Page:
According to records, OSH has only responded to Lee Electrical sites four times in the past decade.

Two worker complaint-initiated inspections occurred in 2011 and 2014 but did not result in citations. The details behind those complaints were not immediately available from the state on Friday.

Another 2009 complaint was not inspected because no one was working the Chadbourn site when an inspector arrived.

A citation, along with a negotiated $3,375 fine, was issued in 2010 following a serious injury accident in Rocky Mount.

A summary of investigative notes describes a three-member crew working from aerial lifts 12.2 meters above ground. They were tying a power line conductor to a utility pole.

The summary notes two of the employees used tie wires to fasten the conductor to an insulator. One of those employees was not wearing rubber insulating sleeves and was shocked.

Like Williams' case, the shock came from 7,200 volts and that worker suffered second and third-degree burns along his upper arms and chest. A second worker tied to the conductor was injured by flash burns to his eyes.

If you ask those who practice the profession, they'll tell you the the job of a power lineman is dangerous and thankless. Multiple "Rest In Peace" Facebook posts noted the danger as fellow linemen mourned Williams Thursday night.

"You can do everything right, but there's always that one in a million," said one lineman, speaking to ABC11 over the phone.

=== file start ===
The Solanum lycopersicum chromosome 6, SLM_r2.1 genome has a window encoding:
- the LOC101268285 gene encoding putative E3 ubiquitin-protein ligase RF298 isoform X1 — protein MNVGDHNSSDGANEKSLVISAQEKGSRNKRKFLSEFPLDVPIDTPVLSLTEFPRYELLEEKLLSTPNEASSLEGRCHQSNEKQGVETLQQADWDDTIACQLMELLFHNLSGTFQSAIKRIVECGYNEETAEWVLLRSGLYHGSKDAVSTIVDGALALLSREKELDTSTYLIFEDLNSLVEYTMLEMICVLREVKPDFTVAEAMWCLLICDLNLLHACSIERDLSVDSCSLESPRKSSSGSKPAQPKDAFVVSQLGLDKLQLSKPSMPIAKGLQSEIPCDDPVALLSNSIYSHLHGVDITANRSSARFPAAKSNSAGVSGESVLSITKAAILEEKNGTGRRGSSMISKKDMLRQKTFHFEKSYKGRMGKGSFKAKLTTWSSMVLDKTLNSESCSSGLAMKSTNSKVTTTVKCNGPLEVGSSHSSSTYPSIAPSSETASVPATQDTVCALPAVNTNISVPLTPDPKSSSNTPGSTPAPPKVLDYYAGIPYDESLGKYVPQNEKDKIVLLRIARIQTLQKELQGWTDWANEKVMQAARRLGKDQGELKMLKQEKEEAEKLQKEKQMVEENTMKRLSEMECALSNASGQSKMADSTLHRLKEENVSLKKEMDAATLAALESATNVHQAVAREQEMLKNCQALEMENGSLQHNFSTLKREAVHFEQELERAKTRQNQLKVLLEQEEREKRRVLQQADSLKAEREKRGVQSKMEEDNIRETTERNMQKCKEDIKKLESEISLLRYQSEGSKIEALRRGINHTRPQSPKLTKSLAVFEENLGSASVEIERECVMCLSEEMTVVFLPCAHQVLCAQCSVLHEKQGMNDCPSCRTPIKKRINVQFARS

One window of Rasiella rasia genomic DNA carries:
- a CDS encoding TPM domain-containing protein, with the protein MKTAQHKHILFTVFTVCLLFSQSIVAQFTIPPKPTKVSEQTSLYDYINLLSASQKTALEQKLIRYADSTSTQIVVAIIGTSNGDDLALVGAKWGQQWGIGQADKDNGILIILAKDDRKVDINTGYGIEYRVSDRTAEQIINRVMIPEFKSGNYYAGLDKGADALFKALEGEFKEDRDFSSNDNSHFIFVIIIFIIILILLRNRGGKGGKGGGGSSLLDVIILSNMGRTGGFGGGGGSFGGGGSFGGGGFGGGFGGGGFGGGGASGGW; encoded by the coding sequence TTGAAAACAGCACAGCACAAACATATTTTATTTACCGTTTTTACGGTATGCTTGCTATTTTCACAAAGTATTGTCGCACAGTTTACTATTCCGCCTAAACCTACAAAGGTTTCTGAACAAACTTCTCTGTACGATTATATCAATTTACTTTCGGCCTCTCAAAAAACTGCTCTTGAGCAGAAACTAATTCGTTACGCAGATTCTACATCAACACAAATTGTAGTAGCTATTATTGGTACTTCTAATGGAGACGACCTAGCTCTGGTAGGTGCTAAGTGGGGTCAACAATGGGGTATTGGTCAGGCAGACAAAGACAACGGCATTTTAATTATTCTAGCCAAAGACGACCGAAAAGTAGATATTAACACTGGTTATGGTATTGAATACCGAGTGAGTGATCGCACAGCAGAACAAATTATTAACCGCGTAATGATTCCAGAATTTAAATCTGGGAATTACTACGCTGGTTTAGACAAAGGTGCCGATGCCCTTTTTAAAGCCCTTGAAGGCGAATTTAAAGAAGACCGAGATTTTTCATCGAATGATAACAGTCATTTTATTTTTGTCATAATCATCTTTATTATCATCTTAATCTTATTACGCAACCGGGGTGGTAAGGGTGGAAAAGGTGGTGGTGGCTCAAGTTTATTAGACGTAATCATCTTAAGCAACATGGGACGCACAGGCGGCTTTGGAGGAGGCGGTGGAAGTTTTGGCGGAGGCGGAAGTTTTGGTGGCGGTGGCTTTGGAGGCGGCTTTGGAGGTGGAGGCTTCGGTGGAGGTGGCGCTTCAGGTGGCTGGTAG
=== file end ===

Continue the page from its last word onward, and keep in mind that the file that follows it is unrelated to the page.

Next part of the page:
Mitchell Williams was the breadwinner for his family.

"He's a good man. Good husband. Good father to his children," said Glaceria. "He helps anybody who needs help."

He loved what he did and the people he worked alongside each day.

"He talks about work, how he loves working with the people," his wife said. "He said when he do it, he do it good."

The family cannot make funeral arrangements until Williams' body is released. In the meantime, his wife said she has to figure out what arrangements he made at work in the case of a job-related death.

She said she feels somewhat lost.

"This whole week, everything was good, and then all of this other stuff," she said shaking her head. "I just really don't know."

Update: Lee Electrical Construction offered the following statement Saturday afternoon:

"The incident on Thursday left us in complete shock and heartbroken for Mitchell's family. Our first objective was to make sure the situation on the jobsite was stable and safe. We had numerous representatives on site, including an owner of the company, that were in the middle of coordinating with authorities to go notify Mrs. Williams when she called our job superintendent where she was then notified that it was her husband that had been involved in the tragic event.

Our job superintendent along with an owner of our company personally met with Mrs. Williams and other family members soon after at the hospital and offered condolences and support. Unfortunately, there were no immediate facts available other than that he had been electrocuted while working on an energized power line.

We are conducting our own investigation of the incident along with NC's OSH Division and we hope a report of the findings will be released soon to the family so that their questions are answered.

Once again, we are all terribly saddened by the loss of a great teammate and we offer our thoughts and prayers to his family."